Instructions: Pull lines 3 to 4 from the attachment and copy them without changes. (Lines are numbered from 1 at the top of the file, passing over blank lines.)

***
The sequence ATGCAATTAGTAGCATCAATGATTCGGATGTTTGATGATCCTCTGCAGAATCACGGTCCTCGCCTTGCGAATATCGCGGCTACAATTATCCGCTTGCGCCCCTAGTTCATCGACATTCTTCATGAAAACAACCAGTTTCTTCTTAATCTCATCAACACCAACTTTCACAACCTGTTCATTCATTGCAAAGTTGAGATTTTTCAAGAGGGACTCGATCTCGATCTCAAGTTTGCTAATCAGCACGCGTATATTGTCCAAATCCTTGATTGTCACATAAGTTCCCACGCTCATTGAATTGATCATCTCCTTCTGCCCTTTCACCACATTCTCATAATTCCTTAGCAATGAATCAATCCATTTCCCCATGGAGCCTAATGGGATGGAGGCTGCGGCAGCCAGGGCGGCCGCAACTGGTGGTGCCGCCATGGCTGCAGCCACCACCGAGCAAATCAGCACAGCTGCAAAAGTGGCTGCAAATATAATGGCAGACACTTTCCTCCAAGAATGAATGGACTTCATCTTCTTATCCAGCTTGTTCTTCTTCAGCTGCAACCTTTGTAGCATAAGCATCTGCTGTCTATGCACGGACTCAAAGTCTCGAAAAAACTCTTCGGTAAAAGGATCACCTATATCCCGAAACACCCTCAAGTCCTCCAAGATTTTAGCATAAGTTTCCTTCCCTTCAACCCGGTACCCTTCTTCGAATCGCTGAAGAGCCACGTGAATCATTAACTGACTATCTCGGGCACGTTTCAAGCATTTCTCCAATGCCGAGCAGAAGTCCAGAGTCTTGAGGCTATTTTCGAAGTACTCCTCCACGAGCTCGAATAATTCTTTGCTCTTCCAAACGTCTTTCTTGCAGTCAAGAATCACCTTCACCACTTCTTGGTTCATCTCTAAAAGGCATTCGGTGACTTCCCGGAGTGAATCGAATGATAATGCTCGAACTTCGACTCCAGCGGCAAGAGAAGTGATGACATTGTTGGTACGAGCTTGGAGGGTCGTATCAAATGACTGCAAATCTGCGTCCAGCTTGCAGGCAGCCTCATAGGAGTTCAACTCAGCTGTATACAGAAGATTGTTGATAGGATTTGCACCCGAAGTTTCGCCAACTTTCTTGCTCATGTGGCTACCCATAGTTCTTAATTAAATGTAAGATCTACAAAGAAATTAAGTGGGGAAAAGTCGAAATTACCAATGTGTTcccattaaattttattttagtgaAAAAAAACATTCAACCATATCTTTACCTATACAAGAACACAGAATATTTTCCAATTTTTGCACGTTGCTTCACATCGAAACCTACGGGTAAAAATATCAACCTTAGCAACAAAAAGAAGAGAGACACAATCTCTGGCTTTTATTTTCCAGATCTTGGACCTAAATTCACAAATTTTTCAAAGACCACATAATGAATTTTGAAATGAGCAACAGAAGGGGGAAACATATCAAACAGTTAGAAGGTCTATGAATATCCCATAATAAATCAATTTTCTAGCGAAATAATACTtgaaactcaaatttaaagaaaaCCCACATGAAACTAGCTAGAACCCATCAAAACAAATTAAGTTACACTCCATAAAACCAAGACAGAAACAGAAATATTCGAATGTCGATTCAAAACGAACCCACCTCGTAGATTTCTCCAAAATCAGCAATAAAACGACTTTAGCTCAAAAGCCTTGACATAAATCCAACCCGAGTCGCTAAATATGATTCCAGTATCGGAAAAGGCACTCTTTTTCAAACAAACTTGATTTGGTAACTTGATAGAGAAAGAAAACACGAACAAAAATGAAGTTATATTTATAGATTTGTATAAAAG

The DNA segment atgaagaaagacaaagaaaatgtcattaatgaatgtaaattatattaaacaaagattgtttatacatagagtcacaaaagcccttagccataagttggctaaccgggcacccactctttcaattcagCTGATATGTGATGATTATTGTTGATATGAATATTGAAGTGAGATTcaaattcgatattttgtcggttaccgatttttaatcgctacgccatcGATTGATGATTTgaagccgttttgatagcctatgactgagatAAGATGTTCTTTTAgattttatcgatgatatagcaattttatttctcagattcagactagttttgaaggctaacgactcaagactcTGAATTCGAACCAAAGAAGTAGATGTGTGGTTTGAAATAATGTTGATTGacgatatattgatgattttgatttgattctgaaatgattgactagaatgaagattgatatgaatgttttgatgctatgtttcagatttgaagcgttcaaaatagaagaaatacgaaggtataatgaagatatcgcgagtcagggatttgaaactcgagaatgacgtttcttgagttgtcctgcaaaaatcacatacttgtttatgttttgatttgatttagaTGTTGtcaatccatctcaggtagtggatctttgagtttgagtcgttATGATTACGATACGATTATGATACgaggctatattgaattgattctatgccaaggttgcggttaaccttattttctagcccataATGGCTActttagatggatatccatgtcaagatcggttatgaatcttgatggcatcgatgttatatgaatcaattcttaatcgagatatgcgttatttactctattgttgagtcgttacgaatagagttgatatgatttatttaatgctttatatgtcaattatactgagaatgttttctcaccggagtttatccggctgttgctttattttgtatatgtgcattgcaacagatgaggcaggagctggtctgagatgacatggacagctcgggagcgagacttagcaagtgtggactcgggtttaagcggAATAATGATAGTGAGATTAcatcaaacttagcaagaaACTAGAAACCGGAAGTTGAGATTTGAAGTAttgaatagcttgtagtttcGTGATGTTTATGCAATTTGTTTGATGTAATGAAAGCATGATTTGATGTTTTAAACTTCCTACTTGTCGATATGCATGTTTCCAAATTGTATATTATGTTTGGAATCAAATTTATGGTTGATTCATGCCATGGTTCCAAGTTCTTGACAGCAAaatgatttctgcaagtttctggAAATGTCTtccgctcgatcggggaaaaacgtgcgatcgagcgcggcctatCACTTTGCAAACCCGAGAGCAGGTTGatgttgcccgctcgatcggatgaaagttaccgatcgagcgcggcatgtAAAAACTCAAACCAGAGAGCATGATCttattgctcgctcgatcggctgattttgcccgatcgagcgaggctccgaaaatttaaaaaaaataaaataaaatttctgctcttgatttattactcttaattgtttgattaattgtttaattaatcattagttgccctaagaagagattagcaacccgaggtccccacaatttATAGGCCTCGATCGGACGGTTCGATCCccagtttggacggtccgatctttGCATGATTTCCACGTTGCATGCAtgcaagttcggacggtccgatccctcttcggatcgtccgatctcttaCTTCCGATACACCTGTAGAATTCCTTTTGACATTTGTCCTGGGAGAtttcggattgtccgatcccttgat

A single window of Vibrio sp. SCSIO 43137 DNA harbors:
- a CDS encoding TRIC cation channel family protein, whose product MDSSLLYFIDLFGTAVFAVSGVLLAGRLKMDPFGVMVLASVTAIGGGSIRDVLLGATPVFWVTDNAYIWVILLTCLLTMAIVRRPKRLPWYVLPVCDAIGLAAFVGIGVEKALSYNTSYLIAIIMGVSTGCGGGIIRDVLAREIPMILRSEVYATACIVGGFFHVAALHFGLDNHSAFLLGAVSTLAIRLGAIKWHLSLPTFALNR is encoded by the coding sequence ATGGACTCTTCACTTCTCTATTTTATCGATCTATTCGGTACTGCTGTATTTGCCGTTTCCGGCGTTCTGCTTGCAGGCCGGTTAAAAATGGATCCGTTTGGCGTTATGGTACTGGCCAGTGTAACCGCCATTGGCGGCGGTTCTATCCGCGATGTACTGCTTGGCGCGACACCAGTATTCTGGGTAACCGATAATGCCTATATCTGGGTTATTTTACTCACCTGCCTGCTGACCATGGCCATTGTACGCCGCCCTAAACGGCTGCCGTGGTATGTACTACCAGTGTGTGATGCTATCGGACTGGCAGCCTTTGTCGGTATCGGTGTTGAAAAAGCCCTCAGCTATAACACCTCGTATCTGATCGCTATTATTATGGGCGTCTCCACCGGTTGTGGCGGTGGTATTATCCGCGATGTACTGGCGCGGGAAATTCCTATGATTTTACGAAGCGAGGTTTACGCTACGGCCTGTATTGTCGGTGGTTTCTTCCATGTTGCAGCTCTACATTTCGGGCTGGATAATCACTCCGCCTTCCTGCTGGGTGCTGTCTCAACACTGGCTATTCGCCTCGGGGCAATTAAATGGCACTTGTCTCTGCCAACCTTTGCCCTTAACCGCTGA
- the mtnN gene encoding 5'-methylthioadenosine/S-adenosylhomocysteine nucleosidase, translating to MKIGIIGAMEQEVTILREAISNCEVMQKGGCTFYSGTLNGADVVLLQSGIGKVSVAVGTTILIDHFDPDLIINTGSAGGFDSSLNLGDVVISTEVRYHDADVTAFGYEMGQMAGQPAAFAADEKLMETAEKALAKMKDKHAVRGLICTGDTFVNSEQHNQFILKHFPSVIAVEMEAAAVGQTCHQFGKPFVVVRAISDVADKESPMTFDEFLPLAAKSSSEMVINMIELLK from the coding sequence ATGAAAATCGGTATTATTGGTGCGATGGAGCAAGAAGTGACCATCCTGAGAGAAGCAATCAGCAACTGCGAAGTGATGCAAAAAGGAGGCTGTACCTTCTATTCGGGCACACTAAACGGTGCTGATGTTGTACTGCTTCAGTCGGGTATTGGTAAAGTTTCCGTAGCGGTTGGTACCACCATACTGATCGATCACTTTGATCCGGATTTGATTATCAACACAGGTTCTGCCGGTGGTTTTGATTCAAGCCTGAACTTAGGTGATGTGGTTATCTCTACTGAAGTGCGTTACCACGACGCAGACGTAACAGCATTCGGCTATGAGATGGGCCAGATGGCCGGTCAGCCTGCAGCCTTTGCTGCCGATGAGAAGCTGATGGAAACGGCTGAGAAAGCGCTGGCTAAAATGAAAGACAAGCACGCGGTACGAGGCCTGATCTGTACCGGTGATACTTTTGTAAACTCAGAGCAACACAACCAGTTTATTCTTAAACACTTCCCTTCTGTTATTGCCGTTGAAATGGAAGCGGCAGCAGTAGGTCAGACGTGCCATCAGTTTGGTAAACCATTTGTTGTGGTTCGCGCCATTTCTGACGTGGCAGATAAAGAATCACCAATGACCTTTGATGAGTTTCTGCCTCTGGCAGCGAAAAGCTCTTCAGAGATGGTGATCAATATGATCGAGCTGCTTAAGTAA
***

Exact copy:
A single window of Vibrio sp. SCSIO 43137 DNA harbors:
- a CDS encoding TRIC cation channel family protein, whose product MDSSLLYFIDLFGTAVFAVSGVLLAGRLKMDPFGVMVLASVTAIGGGSIRDVLLGATPVFWVTDNAYIWVILLTCLLTMAIVRRPKRLPWYVLPVCDAIGLAAFVGIGVEKALSYNTSYLIAIIMGVSTGCGGGIIRDVLAREIPMILRSEVYATACIVGGFFHVAALHFGLDNHSAFLLGAVSTLAIRLGAIKWHLSLPTFALNR is encoded by the coding sequence ATGGACTCTTCACTTCTCTATTTTATCGATCTATTCGGTACTGCTGTATTTGCCGTTTCCGGCGTTCTGCTTGCAGGCCGGTTAAAAATGGATCCGTTTGGCGTTATGGTACTGGCCAGTGTAACCGCCATTGGCGGCGGTTCTATCCGCGATGTACTGCTTGGCGCGACACCAGTATTCTGGGTAACCGATAATGCCTATATCTGGGTTATTTTACTCACCTGCCTGCTGACCATGGCCATTGTACGCCGCCCTAAACGGCTGCCGTGGTATGTACTACCAGTGTGTGATGCTATCGGACTGGCAGCCTTTGTCGGTATCGGTGTTGAAAAAGCCCTCAGCTATAACACCTCGTATCTGATCGCTATTATTATGGGCGTCTCCACCGGTTGTGGCGGTGGTATTATCCGCGATGTACTGGCGCGGGAAATTCCTATGATTTTACGAAGCGAGGTTTACGCTACGGCCTGTATTGTCGGTGGTTTCTTCCATGTTGCAGCTCTACATTTCGGGCTGGATAATCACTCCGCCTTCCTGCTGGGTGCTGTCTCAACACTGGCTATTCGCCTCGGGGCAATTAAATGGCACTTGTCTCTGCCAACCTTTGCCCTTAACCGCTGA